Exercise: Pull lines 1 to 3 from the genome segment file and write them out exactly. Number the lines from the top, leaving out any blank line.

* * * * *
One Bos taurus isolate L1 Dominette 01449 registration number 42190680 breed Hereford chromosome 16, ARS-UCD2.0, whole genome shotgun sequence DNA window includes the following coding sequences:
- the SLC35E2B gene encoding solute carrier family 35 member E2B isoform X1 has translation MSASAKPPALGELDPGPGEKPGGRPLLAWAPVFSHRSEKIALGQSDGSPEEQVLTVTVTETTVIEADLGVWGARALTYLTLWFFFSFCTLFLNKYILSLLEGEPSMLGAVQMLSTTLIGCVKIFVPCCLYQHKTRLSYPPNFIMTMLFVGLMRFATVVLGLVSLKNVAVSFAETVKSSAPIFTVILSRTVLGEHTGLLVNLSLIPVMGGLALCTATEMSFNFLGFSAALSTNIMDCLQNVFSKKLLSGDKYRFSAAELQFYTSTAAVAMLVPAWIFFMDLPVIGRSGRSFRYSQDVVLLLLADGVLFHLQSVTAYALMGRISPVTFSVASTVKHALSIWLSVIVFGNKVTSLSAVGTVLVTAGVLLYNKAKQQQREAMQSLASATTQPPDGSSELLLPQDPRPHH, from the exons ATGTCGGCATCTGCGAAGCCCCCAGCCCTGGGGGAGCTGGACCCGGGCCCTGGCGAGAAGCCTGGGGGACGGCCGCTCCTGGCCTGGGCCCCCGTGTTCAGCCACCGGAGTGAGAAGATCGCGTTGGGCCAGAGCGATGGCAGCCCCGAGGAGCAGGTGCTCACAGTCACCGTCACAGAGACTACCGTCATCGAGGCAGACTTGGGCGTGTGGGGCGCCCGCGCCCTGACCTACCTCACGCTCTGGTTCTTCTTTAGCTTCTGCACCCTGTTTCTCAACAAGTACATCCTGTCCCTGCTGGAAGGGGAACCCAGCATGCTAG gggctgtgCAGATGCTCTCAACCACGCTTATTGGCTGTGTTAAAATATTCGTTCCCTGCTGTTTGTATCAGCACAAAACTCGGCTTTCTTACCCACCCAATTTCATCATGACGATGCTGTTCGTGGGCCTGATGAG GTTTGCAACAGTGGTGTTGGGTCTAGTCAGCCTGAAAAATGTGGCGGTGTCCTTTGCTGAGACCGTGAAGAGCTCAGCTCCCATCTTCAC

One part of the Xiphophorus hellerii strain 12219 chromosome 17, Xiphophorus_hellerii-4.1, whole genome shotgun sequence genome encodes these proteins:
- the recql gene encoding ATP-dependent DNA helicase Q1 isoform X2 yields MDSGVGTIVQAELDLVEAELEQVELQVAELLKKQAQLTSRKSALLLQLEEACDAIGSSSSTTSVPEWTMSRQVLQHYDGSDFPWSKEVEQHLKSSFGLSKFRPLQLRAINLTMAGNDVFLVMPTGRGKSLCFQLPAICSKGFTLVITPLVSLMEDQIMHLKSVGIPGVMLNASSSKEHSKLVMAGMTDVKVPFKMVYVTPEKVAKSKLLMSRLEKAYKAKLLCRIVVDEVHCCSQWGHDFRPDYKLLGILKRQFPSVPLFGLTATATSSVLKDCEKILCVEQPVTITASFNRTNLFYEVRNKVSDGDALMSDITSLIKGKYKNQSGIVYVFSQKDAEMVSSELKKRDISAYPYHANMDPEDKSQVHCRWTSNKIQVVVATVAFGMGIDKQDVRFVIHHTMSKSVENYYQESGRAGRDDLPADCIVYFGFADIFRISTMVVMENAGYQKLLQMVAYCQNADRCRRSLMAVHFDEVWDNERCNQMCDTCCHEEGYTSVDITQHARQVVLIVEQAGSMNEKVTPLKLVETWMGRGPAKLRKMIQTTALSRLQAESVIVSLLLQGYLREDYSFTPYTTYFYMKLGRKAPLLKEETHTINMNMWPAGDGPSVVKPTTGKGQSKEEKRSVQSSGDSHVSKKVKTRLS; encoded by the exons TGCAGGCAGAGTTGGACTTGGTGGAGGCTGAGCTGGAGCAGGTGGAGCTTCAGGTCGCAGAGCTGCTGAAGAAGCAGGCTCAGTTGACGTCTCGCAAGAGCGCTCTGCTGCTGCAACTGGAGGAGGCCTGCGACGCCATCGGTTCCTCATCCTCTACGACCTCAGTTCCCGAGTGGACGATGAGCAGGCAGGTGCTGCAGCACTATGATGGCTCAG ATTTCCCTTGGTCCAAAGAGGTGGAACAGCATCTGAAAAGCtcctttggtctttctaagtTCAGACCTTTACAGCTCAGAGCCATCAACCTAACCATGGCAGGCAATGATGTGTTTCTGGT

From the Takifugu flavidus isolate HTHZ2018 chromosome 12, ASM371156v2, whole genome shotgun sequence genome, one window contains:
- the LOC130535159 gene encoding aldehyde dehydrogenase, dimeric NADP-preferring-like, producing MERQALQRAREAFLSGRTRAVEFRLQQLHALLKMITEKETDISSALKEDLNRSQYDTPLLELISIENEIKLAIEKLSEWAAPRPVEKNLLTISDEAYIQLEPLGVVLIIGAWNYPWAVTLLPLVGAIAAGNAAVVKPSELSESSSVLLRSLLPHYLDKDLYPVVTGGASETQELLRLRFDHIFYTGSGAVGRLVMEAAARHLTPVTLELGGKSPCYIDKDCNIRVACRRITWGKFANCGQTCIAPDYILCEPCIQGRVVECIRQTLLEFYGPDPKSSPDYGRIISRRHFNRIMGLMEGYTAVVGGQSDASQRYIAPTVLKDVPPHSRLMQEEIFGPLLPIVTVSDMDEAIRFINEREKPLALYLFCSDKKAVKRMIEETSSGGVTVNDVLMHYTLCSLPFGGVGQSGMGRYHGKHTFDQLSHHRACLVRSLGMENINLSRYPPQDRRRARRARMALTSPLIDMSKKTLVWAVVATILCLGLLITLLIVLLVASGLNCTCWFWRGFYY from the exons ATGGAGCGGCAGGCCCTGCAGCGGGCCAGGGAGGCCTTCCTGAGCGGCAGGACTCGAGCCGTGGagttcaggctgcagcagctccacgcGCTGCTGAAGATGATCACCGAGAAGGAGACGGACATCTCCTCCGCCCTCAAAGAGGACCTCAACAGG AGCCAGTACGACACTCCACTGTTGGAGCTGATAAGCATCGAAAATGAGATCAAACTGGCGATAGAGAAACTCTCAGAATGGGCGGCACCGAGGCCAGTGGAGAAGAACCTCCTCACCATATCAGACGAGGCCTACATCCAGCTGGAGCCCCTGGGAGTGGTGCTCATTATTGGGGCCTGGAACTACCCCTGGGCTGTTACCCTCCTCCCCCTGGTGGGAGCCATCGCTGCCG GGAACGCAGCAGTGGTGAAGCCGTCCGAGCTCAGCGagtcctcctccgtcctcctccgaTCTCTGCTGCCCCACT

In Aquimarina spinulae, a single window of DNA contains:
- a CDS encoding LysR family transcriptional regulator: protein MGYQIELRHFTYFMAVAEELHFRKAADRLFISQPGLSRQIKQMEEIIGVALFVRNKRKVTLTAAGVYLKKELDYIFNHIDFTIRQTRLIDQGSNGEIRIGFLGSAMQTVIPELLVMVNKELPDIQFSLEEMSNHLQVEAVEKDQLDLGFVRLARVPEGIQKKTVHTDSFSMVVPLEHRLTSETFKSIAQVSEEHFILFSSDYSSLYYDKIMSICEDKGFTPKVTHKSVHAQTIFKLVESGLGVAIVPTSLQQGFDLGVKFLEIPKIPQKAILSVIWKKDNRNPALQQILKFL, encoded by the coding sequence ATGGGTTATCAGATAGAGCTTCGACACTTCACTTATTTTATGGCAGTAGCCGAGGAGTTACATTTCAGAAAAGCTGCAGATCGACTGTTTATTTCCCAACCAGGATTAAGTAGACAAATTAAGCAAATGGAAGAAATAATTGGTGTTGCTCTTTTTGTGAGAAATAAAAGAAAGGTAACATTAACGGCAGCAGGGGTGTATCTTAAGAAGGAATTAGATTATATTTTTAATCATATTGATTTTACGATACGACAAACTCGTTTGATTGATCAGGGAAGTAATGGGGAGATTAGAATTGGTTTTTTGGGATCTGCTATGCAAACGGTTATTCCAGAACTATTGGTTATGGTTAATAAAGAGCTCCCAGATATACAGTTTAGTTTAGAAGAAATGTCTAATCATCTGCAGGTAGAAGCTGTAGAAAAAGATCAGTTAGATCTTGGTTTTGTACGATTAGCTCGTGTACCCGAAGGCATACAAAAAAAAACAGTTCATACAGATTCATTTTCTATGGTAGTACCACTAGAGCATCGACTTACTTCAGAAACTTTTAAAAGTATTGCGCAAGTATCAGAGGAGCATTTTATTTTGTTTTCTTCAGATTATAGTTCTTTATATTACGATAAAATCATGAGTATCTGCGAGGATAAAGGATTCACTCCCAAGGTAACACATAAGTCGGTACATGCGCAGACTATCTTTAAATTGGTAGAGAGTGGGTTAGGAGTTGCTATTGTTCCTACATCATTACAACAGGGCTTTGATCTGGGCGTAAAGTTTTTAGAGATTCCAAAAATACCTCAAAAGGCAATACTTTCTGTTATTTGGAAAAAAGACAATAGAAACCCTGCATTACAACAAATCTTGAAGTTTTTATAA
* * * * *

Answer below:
One Bos taurus isolate L1 Dominette 01449 registration number 42190680 breed Hereford chromosome 16, ARS-UCD2.0, whole genome shotgun sequence DNA window includes the following coding sequences:
- the SLC35E2B gene encoding solute carrier family 35 member E2B isoform X1 has translation MSASAKPPALGELDPGPGEKPGGRPLLAWAPVFSHRSEKIALGQSDGSPEEQVLTVTVTETTVIEADLGVWGARALTYLTLWFFFSFCTLFLNKYILSLLEGEPSMLGAVQMLSTTLIGCVKIFVPCCLYQHKTRLSYPPNFIMTMLFVGLMRFATVVLGLVSLKNVAVSFAETVKSSAPIFTVILSRTVLGEHTGLLVNLSLIPVMGGLALCTATEMSFNFLGFSAALSTNIMDCLQNVFSKKLLSGDKYRFSAAELQFYTSTAAVAMLVPAWIFFMDLPVIGRSGRSFRYSQDVVLLLLADGVLFHLQSVTAYALMGRISPVTFSVASTVKHALSIWLSVIVFGNKVTSLSAVGTVLVTAGVLLYNKAKQQQREAMQSLASATTQPPDGSSELLLPQDPRPHH, from the exons ATGTCGGCATCTGCGAAGCCCCCAGCCCTGGGGGAGCTGGACCCGGGCCCTGGCGAGAAGCCTGGGGGACGGCCGCTCCTGGCCTGGGCCCCCGTGTTCAGCCACCGGAGTGAGAAGATCGCGTTGGGCCAGAGCGATGGCAGCCCCGAGGAGCAGGTGCTCACAGTCACCGTCACAGAGACTACCGTCATCGAGGCAGACTTGGGCGTGTGGGGCGCCCGCGCCCTGACCTACCTCACGCTCTGGTTCTTCTTTAGCTTCTGCACCCTGTTTCTCAACAAGTACATCCTGTCCCTGCTGGAAGGGGAACCCAGCATGCTAG gggctgtgCAGATGCTCTCAACCACGCTTATTGGCTGTGTTAAAATATTCGTTCCCTGCTGTTTGTATCAGCACAAAACTCGGCTTTCTTACCCACCCAATTTCATCATGACGATGCTGTTCGTGGGCCTGATGAG GTTTGCAACAGTGGTGTTGGGTCTAGTCAGCCTGAAAAATGTGGCGGTGTCCTTTGCTGAGACCGTGAAGAGCTCAGCTCCCATCTTCAC

One part of the Xiphophorus hellerii strain 12219 chromosome 17, Xiphophorus_hellerii-4.1, whole genome shotgun sequence genome encodes these proteins: